“I find,” declared Miss Bakewell, who is western district vice-president of the Pennsylvania Woman Suffrage Association, “that the organization paying dues is most favored.” She spoke for those who had taken a stand in the private conference favoring suffrage clubs in which each member paid a uniform share of expense. Such a club is the Equal Franchise Federation, affiliated with the Pennsylvania Woman Suffrage Association, whose forty-fifth annual convention begins here today.
"Miss Patterson replied to Miss Bakewell: “I feel the best possible suffrage organization is the Woman Suffrage Party.” Where at gloved hands applauded.
"Miss Patterson then produced three typewritten pages of a plan to make the most impressive demand for the ballot in Pennsylvania by organizing the Woman Suffrage Party in every precinct, township, borough, county and legislative district. For news of war it was proposed to take collections at meetings, distribute mite boxes and solicit contributions The impression prevailed last night that this slate will go through the convention."
Patterson Plans State Organization along Legislative District Lines
The Pittsburgh Daily Post covered the convention in an article on October 29th. "The State Convention held at the Fort Pitt Hotel in Pittsburgh. Welcome by Mrs. Lucy Kennedy Miller, president of the Equal Franchise Federation of WP. “You are doubly welcome for this is the second time that the state organization has been our guest. We are not going to waste time; every delegate present know her part and will do it. I think this convention will be the greatest ever held for the cause in this state.”
"The organization of the suffrage movement into legislative districts was provided for in the revision by amendments proposed by Miss Hannah J. Patterson, state chairman of county organization."
Back in December 1912, Alice Paul had been appointed chairman of the Congressional Committee of the National American Woman Suffrage Association. Also included on the committee were Lucy Burns, Crystal Benedict, Mary Beard and Dora Lewis. In 1913 this group organized the Congressional Union affiliated with NAWSA. NAWSA had a longstanding rule that no affiliate could enter into work in a state without the permission of the state association. The Congressional Union ignored that rule. They stepped into the Pennsylvania campaign in order to organize their own campaign. NAWSA leadership attempted to find a compromise which was unsuccessful.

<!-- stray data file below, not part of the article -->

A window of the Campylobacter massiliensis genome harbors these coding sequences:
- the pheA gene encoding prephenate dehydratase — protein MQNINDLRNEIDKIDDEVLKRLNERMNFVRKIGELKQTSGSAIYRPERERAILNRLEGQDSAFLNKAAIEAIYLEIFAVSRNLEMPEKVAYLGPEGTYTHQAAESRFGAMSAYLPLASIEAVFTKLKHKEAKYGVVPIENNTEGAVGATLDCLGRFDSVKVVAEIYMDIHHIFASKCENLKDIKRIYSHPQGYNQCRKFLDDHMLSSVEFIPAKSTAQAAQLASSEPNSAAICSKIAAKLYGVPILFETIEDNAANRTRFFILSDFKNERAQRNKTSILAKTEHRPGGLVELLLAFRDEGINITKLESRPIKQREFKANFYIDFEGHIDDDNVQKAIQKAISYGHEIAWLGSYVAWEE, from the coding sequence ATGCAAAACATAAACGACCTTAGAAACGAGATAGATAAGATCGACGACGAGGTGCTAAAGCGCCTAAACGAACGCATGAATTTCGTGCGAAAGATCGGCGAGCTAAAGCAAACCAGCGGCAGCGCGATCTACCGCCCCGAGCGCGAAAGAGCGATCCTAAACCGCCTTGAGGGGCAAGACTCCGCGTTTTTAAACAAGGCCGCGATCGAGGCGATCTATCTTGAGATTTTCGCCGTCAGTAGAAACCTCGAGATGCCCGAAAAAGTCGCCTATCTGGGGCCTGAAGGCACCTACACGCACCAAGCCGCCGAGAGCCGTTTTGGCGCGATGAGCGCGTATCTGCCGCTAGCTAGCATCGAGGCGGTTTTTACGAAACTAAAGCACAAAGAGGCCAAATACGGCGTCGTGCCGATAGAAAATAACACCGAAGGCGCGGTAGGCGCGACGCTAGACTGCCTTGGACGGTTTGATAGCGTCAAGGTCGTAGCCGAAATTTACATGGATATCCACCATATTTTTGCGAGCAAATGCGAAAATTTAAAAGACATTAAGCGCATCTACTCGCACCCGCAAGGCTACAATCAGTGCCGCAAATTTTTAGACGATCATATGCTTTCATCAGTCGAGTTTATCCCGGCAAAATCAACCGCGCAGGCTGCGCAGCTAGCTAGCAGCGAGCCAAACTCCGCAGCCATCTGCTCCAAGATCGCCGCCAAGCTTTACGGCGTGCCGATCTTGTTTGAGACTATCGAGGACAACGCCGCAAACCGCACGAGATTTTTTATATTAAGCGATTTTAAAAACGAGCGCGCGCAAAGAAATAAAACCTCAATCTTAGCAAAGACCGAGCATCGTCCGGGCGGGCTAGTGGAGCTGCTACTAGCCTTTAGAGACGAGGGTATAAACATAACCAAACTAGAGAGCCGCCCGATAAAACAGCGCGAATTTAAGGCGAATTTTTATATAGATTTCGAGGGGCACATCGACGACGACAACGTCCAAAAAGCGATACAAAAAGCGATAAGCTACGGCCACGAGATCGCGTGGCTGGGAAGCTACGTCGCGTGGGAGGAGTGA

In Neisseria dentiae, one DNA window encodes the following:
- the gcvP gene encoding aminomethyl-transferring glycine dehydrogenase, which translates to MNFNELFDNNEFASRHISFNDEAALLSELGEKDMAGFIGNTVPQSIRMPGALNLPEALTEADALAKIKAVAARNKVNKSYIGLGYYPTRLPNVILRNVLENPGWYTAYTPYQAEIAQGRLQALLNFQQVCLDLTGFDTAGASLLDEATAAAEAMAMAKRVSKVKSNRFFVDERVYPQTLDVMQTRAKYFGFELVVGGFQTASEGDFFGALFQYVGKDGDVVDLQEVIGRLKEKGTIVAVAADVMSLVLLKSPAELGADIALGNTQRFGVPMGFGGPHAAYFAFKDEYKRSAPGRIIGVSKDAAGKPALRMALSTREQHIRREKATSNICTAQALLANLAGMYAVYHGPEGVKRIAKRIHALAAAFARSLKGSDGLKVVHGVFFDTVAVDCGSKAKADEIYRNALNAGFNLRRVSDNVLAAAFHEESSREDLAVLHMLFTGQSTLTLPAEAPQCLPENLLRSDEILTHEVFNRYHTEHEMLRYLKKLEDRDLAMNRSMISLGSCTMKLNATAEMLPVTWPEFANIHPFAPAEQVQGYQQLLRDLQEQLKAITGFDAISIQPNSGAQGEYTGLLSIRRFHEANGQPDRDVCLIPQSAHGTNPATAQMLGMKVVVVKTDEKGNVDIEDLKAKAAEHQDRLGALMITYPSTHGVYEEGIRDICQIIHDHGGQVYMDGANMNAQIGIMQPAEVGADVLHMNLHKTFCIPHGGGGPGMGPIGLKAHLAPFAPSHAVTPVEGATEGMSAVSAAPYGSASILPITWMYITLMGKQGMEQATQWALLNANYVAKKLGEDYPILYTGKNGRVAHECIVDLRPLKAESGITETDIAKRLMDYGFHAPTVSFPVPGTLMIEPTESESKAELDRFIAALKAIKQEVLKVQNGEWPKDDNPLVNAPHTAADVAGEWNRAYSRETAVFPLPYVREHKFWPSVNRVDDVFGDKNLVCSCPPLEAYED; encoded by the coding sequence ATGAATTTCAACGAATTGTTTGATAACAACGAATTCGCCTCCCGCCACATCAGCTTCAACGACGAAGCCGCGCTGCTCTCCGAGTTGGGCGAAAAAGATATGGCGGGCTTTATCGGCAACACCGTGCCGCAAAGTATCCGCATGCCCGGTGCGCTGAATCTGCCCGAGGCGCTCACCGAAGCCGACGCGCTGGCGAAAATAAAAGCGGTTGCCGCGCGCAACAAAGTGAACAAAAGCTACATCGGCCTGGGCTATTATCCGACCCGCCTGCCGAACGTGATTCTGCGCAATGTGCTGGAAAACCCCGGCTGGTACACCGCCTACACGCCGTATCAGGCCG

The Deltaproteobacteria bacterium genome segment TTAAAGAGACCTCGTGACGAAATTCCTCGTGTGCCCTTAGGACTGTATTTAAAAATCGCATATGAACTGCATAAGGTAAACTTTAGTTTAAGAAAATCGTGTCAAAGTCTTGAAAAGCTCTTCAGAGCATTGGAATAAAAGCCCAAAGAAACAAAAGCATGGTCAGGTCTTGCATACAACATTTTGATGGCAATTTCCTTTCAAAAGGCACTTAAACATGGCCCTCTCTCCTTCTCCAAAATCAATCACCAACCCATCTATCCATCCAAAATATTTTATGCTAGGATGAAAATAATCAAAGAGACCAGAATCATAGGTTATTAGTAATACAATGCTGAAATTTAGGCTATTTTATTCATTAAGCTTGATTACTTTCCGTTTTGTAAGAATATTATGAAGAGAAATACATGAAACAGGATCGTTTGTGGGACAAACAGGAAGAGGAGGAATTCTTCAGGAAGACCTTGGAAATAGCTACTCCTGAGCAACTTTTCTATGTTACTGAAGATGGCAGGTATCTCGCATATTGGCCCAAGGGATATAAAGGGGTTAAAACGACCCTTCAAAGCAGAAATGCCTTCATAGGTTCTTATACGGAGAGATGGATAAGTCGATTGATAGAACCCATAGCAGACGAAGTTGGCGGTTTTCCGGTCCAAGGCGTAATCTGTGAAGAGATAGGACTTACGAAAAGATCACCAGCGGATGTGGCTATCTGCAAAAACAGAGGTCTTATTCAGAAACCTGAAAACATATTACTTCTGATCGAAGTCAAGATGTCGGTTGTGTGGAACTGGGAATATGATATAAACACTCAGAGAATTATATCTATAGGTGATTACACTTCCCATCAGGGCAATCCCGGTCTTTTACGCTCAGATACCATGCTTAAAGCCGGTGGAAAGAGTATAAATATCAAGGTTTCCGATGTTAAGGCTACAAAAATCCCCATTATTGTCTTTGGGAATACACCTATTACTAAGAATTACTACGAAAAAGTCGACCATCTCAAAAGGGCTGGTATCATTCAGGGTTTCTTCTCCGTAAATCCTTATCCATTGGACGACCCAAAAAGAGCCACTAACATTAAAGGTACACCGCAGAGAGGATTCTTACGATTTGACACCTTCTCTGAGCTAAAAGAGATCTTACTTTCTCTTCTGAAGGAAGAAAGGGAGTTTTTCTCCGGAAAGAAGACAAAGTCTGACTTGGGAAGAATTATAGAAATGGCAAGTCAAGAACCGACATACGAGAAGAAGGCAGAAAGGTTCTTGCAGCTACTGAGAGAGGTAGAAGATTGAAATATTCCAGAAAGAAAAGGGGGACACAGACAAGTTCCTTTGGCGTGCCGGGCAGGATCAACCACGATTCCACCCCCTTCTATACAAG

In April 1913, Dora Lewis had a paid organizer in Pennsylvania organizing the state by Congressional districts. This esulted in confusion as to who was in charge. There would be one state chairman and 38 congressional district chairmen. But the Woman Suffrage Party had been created as the plan by which state referenda were to be won; its cornerstone was the legislative district. Its organization and methods were aimed at two vitally important groups – the state politicians and the women in small communities. The congressional district plan – imposed upon the legislative district plan – would shift the emphasis to a congressional delegation of thirty-eight men and to a few key women throughout the state. (see Krone).
Louis Post, Assistant Secretary of Labor, Leonora O'Reilly, WTUL Address Suffrage Mass Meeting
One of the most important constituencies in support of suffrage was organized labor. Louis F. Post, assistant secretary of labor and Leonora O'Reilly of the Women’s Trades Union League were the speakers at the mass meetings in Old City Hall. Mr. Post said that woman must be enfranchised if the progress of the US is to continue and a deplorable national situation prevented. “The time has passed when the question is that of enfranchising the women of the country. The question really is, what the women are going to do with their ballot. Although he is not making threats, he called attention to industrial conditions and said it would not surprise him if an explosion took place. Therefore it will be the duty of women, immediately on being enfranchised, to determine the future of the US by legislation for the working man, woman and child which will right their wrongs and prevent an explosion.